And surprisingly, I rather enjoyed it.
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2 of 2 people found the following review helpful By jonoble on 11 Dec. 2013
Format: Kindle Edition Verified Purchase
If you work in IT (heck, even if your business has any IT - so that's all of you), then you should read this book.

Regardless of your specific role, I'm certain that you'll learn something useful (and more importantly, actionable). I've changed my approach to doing a few things already based on lessons I've taken from the book and I still need to process some more ideas around how to do stuff better. I expect that I'll be reading it at least one more time through so that I don't miss anything that I could make use of.

One month ago, I'd never heard about this book. Of all the interesting and useful things that I took away from the Microsoft Global MVP Summit this November, I suspect that this will have the greatest impact. Fellow PowerShell MVP Steven Murawski often talks about DevOps and recommends this book in his presentations. He's such a fan of the book that he brought a bunch of copies to give out and I was very glad to receive one after hearing him extol its virtues.

Having read the first few chapters on the flight back from Seattle, on landing I purchased the Kindle edition from Amazon UK so that I could carry it around on my Kindle and phone in order to reduce the barriers to being able to consume it!

Personally, I love the approach that this book takes. By encompassing so much useful information about ITSM, DevOps methodologies and much more in a novel with an engaging storyline, I was able to read it much more easily and quickly that many of the dry technical texts that bog down our industry. I think that it also helped me to digest the information and apply it to my work situation more easily, even though I work in a significantly different type of organisation to that in the story.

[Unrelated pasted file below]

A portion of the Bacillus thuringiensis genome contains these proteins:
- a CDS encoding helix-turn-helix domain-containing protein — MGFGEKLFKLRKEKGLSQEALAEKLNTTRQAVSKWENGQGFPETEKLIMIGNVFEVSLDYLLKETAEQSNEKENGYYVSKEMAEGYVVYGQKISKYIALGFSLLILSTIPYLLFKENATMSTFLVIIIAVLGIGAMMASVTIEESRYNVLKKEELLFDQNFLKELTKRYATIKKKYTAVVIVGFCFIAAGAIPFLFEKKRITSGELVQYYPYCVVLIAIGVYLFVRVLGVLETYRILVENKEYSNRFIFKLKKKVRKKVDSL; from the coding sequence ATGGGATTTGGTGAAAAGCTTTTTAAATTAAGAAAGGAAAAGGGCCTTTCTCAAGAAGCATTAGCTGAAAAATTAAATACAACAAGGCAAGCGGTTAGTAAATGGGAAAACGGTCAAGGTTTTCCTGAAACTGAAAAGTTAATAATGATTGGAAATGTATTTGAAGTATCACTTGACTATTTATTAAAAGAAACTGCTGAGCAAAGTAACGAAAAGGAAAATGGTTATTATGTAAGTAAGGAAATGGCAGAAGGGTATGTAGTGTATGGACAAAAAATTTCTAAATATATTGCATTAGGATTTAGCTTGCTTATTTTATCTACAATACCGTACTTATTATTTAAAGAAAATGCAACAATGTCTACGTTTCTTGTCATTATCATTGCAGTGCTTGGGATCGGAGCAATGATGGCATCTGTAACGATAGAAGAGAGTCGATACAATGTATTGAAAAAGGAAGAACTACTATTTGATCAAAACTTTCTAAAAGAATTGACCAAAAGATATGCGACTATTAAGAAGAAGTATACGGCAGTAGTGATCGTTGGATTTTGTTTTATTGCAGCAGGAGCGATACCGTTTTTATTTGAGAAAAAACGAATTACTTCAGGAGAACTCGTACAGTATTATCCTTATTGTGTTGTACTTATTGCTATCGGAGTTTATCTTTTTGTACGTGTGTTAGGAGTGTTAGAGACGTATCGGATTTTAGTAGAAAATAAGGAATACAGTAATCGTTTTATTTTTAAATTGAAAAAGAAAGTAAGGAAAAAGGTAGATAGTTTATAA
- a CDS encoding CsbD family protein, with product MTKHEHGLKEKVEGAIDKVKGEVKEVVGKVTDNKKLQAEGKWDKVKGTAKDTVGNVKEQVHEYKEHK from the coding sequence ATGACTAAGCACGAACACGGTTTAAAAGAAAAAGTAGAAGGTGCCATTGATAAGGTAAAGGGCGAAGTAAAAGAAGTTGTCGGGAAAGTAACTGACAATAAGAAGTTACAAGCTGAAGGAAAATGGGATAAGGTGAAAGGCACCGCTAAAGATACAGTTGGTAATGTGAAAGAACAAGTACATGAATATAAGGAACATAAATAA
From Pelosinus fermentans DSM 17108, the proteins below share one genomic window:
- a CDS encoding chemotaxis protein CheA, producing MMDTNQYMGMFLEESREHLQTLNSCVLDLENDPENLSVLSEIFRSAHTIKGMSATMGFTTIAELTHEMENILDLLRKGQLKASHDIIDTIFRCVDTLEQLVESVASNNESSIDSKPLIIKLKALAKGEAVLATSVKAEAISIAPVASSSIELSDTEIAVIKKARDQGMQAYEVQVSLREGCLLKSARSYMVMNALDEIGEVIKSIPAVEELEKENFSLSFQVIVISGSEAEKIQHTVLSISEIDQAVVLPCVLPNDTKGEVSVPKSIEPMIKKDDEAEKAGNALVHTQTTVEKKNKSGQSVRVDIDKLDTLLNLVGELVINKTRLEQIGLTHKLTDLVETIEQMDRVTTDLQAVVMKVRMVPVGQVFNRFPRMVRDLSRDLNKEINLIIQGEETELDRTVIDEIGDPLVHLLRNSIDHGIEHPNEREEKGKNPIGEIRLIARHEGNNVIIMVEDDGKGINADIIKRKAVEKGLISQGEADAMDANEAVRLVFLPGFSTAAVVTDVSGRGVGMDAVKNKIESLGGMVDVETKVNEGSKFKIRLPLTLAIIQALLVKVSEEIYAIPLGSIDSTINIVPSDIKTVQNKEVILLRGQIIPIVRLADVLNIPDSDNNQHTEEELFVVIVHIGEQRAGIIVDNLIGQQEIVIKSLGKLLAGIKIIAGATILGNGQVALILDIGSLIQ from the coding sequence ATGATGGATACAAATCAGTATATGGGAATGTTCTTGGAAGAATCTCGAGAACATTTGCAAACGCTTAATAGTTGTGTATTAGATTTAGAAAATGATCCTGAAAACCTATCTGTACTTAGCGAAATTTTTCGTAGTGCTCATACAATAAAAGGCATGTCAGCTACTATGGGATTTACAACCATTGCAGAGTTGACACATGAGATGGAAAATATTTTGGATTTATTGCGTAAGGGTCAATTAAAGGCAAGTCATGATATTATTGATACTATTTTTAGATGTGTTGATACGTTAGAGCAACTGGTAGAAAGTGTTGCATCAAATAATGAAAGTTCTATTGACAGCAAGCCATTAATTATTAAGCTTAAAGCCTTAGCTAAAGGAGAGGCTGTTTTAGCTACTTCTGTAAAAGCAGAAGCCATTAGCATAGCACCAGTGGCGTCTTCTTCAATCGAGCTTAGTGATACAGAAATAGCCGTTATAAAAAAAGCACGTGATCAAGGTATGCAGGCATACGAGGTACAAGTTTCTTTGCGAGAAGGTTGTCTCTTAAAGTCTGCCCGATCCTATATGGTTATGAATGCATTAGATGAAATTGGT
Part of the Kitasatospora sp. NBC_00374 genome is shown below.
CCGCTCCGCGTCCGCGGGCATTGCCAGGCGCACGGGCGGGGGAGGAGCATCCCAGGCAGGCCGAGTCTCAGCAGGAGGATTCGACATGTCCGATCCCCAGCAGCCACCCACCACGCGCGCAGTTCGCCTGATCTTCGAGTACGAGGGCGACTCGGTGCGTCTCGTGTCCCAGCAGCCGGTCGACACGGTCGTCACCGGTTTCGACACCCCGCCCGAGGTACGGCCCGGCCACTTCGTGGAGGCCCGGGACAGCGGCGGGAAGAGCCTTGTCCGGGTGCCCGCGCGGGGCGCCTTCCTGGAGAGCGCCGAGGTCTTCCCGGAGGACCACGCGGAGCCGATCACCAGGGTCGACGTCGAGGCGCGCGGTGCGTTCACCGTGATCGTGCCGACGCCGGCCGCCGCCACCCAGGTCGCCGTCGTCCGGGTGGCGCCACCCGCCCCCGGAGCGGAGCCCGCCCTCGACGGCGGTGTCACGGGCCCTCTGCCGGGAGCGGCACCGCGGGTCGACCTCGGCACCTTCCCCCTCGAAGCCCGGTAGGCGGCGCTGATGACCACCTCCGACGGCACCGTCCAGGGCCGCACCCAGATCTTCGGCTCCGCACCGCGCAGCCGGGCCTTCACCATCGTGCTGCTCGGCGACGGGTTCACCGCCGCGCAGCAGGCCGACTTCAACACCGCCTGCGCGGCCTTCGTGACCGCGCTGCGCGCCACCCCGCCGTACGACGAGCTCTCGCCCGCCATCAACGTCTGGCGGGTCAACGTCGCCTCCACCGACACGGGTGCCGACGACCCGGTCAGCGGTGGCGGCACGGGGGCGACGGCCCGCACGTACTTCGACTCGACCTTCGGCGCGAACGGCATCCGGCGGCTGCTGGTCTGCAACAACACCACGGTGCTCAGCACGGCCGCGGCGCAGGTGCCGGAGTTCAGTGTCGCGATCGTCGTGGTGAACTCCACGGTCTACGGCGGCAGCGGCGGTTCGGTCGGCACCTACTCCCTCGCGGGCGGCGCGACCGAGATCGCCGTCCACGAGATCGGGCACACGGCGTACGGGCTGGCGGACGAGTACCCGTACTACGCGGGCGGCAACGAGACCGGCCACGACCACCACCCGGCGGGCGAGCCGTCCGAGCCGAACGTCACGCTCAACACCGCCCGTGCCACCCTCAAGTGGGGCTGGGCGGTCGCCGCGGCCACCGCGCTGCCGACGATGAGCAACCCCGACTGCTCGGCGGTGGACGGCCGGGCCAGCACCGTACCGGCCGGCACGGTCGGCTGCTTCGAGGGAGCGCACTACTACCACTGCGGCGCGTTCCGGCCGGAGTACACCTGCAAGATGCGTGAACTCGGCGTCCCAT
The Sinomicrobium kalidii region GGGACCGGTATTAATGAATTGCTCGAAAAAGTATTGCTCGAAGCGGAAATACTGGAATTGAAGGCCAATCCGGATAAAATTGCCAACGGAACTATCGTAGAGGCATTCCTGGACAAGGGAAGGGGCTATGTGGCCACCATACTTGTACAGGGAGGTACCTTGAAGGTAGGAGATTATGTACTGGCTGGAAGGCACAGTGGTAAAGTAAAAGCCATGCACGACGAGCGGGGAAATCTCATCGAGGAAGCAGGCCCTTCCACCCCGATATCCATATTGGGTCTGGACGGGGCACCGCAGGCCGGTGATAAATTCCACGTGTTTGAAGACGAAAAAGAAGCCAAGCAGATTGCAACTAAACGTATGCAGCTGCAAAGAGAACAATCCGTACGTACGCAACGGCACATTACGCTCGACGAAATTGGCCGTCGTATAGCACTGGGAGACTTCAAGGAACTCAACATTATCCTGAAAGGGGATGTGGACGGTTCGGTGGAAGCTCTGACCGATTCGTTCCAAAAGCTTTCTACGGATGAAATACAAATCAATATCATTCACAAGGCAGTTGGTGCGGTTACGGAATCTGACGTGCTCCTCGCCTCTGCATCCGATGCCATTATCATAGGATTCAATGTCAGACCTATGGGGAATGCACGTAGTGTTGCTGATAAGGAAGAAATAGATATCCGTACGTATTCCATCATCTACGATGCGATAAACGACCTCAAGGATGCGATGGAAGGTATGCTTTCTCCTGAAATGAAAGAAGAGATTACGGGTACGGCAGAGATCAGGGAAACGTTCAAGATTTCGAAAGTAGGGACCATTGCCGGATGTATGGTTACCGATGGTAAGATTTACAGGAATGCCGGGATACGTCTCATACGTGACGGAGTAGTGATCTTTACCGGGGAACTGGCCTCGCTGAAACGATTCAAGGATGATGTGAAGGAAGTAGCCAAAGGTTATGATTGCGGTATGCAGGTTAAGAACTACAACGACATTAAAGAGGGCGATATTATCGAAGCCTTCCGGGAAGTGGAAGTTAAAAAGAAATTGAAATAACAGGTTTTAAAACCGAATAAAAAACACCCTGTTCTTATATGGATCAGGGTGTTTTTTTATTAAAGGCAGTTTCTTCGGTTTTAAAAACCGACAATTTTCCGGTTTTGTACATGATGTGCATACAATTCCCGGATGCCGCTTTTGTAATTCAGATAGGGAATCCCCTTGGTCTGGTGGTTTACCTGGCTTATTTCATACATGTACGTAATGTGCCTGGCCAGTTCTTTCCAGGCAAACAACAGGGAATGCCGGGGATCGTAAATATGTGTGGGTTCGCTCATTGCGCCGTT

The bottom line is that this isn't just a good book, it's an important book. You should read it at the first available opportunity. We'll all be the better for it.
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3 of 3 people found the following review helpful By NB on 4 Dec. 2013
Format: Kindle Edition Verified Purchase
As an IT management consultant, I've been trying to persuade IT to see itself as a factory production line for years. I even wrote a book about it myself. 'Phoenix' is needed, and it is right that it should go mainstream. I disagree with the 'Four Types of Work' because I think the author has left out reactive support and overcomplicates projects somewhat (hence four stars not five), but that notwithstanding, these ideas are essential. Unfortunately, ITIL will only get in the way of this because it is too technocratic. If ITIL doesn't change, to become more genuinely managerial instead of overstating process administration and calling it 'management', Agile and DevOps may render ITIL, and possibly Prince2, obsolete. This book points squarely at the future of IT.